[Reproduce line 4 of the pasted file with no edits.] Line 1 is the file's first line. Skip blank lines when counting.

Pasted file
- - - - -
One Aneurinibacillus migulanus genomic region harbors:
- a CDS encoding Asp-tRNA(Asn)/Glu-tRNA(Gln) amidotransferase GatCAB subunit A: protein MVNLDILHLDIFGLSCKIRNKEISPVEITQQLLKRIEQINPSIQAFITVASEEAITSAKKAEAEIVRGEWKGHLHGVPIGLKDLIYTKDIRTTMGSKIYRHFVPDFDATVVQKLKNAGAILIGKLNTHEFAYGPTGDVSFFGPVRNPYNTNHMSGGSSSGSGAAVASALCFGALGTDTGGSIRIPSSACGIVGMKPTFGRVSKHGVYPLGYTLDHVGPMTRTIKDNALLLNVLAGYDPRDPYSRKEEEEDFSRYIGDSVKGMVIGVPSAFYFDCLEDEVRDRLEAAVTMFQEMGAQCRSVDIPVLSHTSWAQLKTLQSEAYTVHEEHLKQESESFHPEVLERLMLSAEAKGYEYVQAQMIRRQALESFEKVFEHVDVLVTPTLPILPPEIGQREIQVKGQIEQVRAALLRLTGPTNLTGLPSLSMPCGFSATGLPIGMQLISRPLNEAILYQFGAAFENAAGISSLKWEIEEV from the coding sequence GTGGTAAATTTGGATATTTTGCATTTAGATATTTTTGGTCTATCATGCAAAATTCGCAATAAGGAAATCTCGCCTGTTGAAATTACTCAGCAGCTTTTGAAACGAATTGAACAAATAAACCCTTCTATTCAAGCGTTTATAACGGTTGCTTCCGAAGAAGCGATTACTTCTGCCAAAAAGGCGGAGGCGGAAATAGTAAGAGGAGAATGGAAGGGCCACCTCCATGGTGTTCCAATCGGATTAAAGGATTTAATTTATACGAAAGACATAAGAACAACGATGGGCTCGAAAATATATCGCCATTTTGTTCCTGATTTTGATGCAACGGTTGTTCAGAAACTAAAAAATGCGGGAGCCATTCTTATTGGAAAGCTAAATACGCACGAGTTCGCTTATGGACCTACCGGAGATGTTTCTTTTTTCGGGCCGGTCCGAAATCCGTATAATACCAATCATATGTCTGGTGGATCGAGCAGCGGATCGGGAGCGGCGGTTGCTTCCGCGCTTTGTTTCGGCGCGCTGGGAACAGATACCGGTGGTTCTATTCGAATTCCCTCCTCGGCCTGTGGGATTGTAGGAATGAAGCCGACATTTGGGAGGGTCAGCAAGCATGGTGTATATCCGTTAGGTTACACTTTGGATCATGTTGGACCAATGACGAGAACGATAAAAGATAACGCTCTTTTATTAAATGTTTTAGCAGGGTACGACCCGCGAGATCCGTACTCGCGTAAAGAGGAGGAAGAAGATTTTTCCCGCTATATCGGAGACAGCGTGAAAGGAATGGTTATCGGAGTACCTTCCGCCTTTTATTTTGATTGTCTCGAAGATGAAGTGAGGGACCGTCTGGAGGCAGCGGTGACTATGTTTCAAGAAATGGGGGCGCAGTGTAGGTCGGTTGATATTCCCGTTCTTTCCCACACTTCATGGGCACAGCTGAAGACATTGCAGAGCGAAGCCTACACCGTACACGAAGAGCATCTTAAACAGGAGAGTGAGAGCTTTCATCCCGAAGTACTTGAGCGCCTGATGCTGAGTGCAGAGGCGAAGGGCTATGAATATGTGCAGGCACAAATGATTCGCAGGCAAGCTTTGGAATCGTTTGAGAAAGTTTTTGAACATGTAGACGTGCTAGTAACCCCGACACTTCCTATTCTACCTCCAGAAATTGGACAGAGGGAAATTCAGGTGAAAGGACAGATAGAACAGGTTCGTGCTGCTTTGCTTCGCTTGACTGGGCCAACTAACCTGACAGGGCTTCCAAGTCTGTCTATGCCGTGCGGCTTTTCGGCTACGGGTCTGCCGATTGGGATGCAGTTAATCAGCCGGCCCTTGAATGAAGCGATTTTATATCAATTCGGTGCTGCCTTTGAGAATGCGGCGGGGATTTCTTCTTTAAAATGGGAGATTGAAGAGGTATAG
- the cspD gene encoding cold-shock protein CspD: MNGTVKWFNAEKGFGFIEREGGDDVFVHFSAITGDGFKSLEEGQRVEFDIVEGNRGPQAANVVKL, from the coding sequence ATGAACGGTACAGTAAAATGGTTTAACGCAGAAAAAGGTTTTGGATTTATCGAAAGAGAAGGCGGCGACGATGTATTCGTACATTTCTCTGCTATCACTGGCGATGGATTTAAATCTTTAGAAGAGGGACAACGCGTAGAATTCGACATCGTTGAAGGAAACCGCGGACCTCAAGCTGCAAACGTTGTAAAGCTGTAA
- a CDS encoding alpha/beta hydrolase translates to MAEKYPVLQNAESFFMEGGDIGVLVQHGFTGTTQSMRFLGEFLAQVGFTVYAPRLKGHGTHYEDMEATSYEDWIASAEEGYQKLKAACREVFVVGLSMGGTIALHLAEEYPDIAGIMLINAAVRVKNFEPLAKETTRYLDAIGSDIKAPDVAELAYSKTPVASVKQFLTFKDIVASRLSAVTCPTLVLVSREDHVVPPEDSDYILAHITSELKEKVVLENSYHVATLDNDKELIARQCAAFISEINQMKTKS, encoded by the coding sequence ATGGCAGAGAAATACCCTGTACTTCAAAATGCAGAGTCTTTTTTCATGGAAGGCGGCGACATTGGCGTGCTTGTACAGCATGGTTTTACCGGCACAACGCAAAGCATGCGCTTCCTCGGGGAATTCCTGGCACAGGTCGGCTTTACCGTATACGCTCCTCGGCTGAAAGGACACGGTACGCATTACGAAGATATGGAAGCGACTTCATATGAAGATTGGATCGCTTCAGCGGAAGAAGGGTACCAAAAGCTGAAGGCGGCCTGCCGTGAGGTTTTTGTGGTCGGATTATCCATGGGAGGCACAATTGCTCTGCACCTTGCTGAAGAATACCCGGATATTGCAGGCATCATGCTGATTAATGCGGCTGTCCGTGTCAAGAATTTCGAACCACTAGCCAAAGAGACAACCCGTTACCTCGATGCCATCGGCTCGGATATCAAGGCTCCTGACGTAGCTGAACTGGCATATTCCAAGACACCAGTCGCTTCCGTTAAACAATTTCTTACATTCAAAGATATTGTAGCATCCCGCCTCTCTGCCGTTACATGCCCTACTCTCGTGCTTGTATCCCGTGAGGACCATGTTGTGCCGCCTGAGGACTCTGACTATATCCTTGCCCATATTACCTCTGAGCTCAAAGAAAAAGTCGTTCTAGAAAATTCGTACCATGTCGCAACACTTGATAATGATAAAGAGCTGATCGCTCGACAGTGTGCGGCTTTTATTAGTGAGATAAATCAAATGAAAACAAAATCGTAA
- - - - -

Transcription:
- a CDS encoding alpha/beta hydrolase translates to MAEKYPVLQNAESFFMEGGDIGVLVQHGFTGTTQSMRFLGEFLAQVGFTVYAPRLKGHGTHYEDMEATSYEDWIASAEEGYQKLKAACREVFVVGLSMGGTIALHLAEEYPDIAGIMLINAAVRVKNFEPLAKETTRYLDAIGSDIKAPDVAELAYSKTPVASVKQFLTFKDIVASRLSAVTCPTLVLVSREDHVVPPEDSDYILAHITSELKEKVVLENSYHVATLDNDKELIARQCAAFISEINQMKTKS, encoded by the coding sequence ATGGCAGAGAAATACCCTGTACTTCAAAATGCAGAGTCTTTTTTCATGGAAGGCGGCGACATTGGCGTGCTTGTACAGCATGGTTTTACCGGCACAACGCAAAGCATGCGCTTCCTCGGGGAATTCCTGGCACAGGTCGGCTTTACCGTATACGCTCCTCGGCTGAAAGGACACGGTACGCATTACGAAGATATGGAAGCGACTTCATATGAAGATTGGATCGCTTCAGCGGAAGAAGGGTACCAAAAGCTGAAGGCGGCCTGCCGTGAGGTTTTTGTGGTCGGATTATCCATGGGAGGCACAATTGCTCTGCACCTTGCTGAAGAATACCCGGATATTGCAGGCATCATGCTGATTAATGCGGCTGTCCGTGTCAAGAATTTCGAACCACTAGCCAAAGAGACAACCCGTTACCTCGATGCCATCGGCTCGGATATCAAGGCTCCTGACGTAGCTGAACTGGCATATTCCAAGACACCAGTCGCTTCCGTTAAACAATTTCTTACATTCAAAGATATTGTAGCATCCCGCCTCTCTGCCGTTACATGCCCTACTCTCGTGCTTGTATCCCGTGAGGACCATGTTGTGCCGCCTGAGGACTCTGACTATATCCTTGCCCATATTACCTCTGAGCTCAAAGAAAAAGTCGTTCTAGAAAATTCGTACCATGTCGCAACACTTGATAATGATAAAGAGCTGATCGCTCGACAGTGTGCGGCTTTTATTAGTGAGATAAATCAAATGAAAACAAAATCGTAA